After conceding that Flynn’s voice identification testimony was corroborated by substantial evidence and that the jury was entitled to believe it, the majority still “cannot say beyond reasonable doubt” that the jury’s deliberations were unaffected by the prosecutor’s remarks and Flynn’s testimony. In relying on Flynn’s description of defendant’s photo to reach its ultimate conclusion, the majority presumes that the jury both understood the legal significance of that de*246scription and adjudicated defendant’s guilt on the basis of a prior arrest indicated by the photograph rather than the evidence at trial. It is improper under Warmack for a reviewing court to so speculate where the jury has seen a photograph of a defendant bearing a date prior to the date of the offenses at issue. Therefore, it is even more improper for a reviewing court to so speculate with regard to the mere description of a defendant’s photograph as a police “identification” photograph. Insofar as it relies on the prosecutor’s remarks, I believe the majority finds error where none was committed.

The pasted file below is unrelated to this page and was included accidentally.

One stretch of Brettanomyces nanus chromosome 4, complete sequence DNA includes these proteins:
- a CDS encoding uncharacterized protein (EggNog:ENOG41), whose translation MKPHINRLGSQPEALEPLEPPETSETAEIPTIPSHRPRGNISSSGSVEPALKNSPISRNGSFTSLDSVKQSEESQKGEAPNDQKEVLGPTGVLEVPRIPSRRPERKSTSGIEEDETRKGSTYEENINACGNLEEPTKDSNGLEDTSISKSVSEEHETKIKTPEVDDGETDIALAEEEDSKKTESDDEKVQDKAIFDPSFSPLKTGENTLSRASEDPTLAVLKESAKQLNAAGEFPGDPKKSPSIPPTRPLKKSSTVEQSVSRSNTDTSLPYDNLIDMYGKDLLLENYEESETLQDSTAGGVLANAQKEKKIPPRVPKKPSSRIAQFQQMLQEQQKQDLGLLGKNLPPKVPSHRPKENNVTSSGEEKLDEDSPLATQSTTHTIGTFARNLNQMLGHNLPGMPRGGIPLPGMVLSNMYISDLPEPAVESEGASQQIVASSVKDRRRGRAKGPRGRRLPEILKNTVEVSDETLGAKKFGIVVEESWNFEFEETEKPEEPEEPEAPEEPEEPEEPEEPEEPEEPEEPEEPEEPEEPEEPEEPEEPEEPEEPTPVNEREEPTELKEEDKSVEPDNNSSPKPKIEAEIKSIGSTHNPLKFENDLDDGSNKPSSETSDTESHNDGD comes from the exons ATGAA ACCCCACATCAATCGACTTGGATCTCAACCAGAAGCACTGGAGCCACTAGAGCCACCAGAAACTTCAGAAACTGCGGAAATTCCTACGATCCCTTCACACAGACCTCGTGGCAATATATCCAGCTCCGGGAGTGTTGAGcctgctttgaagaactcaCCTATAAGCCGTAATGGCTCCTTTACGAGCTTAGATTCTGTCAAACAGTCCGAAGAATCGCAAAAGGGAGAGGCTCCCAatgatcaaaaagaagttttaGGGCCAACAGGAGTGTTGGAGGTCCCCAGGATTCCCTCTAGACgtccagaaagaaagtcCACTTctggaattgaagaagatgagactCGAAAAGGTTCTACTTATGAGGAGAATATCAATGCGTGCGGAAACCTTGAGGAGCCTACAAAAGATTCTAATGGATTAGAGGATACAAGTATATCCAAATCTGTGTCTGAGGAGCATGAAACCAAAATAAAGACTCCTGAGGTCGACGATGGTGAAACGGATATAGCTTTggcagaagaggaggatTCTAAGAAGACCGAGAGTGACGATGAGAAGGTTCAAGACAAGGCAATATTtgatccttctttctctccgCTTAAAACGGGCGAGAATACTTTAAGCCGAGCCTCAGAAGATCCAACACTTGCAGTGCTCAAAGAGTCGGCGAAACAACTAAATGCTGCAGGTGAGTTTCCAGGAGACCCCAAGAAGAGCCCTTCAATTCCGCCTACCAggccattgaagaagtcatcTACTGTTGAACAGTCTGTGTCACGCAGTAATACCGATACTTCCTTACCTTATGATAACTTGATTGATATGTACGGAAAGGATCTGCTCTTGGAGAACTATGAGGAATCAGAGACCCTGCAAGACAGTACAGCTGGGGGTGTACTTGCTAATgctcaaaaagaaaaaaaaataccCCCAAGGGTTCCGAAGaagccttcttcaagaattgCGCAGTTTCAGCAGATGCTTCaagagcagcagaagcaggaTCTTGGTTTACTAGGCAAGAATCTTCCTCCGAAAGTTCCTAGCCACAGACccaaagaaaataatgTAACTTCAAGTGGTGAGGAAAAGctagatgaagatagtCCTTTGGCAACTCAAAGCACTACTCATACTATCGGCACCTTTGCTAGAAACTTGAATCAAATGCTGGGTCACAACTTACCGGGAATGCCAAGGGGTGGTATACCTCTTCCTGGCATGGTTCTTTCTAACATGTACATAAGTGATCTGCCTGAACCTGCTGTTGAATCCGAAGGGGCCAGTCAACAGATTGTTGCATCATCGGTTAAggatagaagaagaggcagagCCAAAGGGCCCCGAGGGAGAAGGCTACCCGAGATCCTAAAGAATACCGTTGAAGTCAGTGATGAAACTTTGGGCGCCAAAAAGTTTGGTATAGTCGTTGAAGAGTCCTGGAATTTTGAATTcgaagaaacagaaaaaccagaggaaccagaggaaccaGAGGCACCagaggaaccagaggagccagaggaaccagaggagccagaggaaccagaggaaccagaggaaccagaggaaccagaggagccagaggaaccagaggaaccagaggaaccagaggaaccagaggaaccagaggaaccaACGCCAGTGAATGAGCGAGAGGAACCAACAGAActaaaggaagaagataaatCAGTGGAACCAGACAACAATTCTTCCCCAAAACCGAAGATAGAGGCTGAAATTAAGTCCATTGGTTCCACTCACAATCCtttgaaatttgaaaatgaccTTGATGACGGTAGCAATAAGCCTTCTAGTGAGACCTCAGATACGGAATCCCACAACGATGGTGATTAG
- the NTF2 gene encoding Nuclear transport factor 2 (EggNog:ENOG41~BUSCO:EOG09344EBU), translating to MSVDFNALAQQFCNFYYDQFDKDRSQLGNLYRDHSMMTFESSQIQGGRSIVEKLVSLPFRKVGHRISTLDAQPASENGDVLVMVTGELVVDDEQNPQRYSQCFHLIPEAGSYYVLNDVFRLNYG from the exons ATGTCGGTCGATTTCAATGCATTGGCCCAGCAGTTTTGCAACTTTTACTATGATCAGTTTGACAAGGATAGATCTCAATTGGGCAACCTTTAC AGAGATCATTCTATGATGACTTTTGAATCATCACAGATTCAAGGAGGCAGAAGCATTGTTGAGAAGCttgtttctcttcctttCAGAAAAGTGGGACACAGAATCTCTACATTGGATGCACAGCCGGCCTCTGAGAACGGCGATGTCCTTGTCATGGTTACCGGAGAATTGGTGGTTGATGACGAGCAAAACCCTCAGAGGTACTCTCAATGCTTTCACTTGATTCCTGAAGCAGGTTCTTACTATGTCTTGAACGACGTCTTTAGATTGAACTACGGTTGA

I would affirm defendant’s conviction under the case law which in my estimation represents the dominant view that neither of the alleged errors which the majority finds, in fact, warrants reversal.